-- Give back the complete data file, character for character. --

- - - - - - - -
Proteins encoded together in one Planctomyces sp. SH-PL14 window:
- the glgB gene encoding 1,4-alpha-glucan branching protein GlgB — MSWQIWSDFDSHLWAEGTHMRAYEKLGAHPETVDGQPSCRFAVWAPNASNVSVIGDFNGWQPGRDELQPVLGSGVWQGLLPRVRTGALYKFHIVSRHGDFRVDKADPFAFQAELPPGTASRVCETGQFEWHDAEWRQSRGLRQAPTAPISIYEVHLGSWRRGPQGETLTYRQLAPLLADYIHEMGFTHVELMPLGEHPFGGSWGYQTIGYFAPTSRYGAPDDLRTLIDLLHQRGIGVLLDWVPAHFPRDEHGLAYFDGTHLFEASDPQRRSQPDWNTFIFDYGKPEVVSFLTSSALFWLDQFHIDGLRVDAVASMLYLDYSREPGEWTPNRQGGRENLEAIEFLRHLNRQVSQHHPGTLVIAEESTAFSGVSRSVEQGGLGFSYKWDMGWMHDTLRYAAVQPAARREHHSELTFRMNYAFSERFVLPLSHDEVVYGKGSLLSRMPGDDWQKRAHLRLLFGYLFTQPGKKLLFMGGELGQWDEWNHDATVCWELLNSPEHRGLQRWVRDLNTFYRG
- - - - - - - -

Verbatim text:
Proteins encoded together in one Planctomyces sp. SH-PL14 window:
- the glgB gene encoding 1,4-alpha-glucan branching protein GlgB — MSWQIWSDFDSHLWAEGTHMRAYEKLGAHPETVDGQPSCRFAVWAPNASNVSVIGDFNGWQPGRDELQPVLGSGVWQGLLPRVRTGALYKFHIVSRHGDFRVDKADPFAFQAELPPGTASRVCETGQFEWHDAEWRQSRGLRQAPTAPISIYEVHLGSWRRGPQGETLTYRQLAPLLADYIHEMGFTHVELMPLGEHPFGGSWGYQTIGYFAPTSRYGAPDDLRTLIDLLHQRGIGVLLDWVPAHFPRDEHGLAYFDGTHLFEASDPQRRSQPDWNTFIFDYGKPEVVSFLTSSALFWLDQFHIDGLRVDAVASMLYLDYSREPGEWTPNRQGGRENLEAIEFLRHLNRQVSQHHPGTLVIAEESTAFSGVSRSVEQGGLGFSYKWDMGWMHDTLRYAAVQPAARREHHSELTFRMNYAFSERFVLPLSHDEVVYGKGSLLSRMPGDDWQKRAHLRLLFGYLFTQPGKKLLFMGGELGQWDEWNHDATVCWELLNSPEHRGLQRWVRDLNTFYRG